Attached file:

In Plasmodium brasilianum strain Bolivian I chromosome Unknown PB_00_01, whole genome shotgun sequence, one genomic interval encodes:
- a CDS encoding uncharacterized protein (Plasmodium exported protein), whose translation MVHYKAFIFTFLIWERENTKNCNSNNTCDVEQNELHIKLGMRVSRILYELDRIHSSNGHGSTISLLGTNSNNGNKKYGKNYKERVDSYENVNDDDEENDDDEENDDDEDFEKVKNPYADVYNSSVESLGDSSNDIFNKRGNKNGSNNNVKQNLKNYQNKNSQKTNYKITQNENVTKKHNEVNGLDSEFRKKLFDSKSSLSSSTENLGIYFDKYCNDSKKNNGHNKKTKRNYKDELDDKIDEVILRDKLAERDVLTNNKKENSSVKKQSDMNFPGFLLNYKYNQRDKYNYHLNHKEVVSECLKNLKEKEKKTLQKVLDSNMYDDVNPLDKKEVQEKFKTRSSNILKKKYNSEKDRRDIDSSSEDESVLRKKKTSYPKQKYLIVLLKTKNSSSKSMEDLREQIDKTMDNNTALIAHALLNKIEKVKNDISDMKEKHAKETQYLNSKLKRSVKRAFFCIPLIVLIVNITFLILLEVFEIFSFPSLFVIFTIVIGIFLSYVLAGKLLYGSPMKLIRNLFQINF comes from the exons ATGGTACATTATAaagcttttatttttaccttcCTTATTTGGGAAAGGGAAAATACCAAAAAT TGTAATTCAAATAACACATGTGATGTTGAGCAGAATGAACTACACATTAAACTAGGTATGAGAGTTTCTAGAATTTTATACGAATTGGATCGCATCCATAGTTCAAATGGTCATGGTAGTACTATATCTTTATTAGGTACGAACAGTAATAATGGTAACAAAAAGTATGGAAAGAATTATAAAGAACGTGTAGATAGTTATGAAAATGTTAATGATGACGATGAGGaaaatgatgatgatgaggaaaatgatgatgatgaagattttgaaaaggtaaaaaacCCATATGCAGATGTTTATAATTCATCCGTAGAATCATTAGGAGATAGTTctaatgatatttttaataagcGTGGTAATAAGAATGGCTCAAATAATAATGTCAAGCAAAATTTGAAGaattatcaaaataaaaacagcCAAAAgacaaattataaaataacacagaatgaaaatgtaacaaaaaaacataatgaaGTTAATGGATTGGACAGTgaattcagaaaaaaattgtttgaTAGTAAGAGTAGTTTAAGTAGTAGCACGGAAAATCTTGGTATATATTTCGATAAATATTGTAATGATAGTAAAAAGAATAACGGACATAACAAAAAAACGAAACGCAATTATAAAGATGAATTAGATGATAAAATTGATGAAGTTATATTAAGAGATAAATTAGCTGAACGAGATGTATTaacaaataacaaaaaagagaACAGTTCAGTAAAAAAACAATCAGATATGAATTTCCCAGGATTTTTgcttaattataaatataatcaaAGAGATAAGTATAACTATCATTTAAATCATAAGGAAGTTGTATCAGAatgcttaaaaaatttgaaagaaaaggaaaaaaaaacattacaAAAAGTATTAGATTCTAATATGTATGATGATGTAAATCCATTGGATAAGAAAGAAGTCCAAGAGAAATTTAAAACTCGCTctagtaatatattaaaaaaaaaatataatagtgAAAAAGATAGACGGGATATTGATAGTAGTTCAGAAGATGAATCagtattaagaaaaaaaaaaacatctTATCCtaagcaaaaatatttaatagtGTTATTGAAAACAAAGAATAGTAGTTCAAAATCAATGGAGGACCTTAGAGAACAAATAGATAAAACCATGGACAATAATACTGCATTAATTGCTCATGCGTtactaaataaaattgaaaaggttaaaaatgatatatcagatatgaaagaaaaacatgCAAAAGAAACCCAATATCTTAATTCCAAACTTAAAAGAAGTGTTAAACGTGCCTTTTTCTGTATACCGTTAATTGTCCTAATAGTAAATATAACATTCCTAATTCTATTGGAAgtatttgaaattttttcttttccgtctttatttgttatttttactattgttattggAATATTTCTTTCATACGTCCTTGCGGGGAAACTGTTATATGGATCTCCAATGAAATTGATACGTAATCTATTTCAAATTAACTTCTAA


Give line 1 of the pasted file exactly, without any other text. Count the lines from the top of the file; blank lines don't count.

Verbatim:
In Plasmodium brasilianum strain Bolivian I chromosome Unknown PB_00_01, whole genome shotgun sequence, one genomic interval encodes: